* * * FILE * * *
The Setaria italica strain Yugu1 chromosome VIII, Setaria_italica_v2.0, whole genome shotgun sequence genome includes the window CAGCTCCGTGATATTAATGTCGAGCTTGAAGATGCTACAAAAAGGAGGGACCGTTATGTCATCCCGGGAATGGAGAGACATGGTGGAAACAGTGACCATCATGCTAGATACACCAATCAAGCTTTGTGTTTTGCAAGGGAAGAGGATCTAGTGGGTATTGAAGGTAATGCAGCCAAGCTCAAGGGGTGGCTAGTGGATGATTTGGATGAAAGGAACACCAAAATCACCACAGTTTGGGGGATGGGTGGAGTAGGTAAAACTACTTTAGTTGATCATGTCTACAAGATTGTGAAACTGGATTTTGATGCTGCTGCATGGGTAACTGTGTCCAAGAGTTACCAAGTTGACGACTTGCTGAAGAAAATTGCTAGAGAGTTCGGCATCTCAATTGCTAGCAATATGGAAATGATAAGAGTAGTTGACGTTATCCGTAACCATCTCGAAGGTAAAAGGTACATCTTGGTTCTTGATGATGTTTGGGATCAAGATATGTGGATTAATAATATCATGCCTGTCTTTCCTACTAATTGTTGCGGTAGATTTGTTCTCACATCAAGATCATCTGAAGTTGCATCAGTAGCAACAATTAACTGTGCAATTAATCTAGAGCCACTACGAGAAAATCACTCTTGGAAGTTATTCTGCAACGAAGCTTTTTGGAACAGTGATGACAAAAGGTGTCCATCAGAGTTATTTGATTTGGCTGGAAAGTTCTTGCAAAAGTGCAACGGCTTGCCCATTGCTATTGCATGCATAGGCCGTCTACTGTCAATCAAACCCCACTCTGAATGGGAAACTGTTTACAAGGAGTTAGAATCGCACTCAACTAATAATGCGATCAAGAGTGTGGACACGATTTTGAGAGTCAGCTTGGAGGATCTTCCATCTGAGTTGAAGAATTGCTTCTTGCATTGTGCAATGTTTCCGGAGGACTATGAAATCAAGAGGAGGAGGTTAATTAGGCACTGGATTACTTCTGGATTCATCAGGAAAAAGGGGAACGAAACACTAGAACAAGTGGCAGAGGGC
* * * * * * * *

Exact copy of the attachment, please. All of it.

The Setaria italica strain Yugu1 chromosome VIII, Setaria_italica_v2.0, whole genome shotgun sequence genome includes the window CAGCTCCGTGATATTAATGTCGAGCTTGAAGATGCTACAAAAAGGAGGGACCGTTATGTCATCCCGGGAATGGAGAGACATGGTGGAAACAGTGACCATCATGCTAGATACACCAATCAAGCTTTGTGTTTTGCAAGGGAAGAGGATCTAGTGGGTATTGAAGGTAATGCAGCCAAGCTCAAGGGGTGGCTAGTGGATGATTTGGATGAAAGGAACACCAAAATCACCACAGTTTGGGGGATGGGTGGAGTAGGTAAAACTACTTTAGTTGATCATGTCTACAAGATTGTGAAACTGGATTTTGATGCTGCTGCATGGGTAACTGTGTCCAAGAGTTACCAAGTTGACGACTTGCTGAAGAAAATTGCTAGAGAGTTCGGCATCTCAATTGCTAGCAATATGGAAATGATAAGAGTAGTTGACGTTATCCGTAACCATCTCGAAGGTAAAAGGTACATCTTGGTTCTTGATGATGTTTGGGATCAAGATATGTGGATTAATAATATCATGCCTGTCTTTCCTACTAATTGTTGCGGTAGATTTGTTCTCACATCAAGATCATCTGAAGTTGCATCAGTAGCAACAATTAACTGTGCAATTAATCTAGAGCCACTACGAGAAAATCACTCTTGGAAGTTATTCTGCAACGAAGCTTTTTGGAACAGTGATGACAAAAGGTGTCCATCAGAGTTATTTGATTTGGCTGGAAAGTTCTTGCAAAAGTGCAACGGCTTGCCCATTGCTATTGCATGCATAGGCCGTCTACTGTCAATCAAACCCCACTCTGAATGGGAAACTGTTTACAAGGAGTTAGAATCGCACTCAACTAATAATGCGATCAAGAGTGTGGACACGATTTTGAGAGTCAGCTTGGAGGATCTTCCATCTGAGTTGAAGAATTGCTTCTTGCATTGTGCAATGTTTCCGGAGGACTATGAAATCAAGAGGAGGAGGTTAATTAGGCACTGGATTACTTCTGGATTCATCAGGAAAAAGGGGAACGAAACACTAGAACAAGTGGCAGAGGGC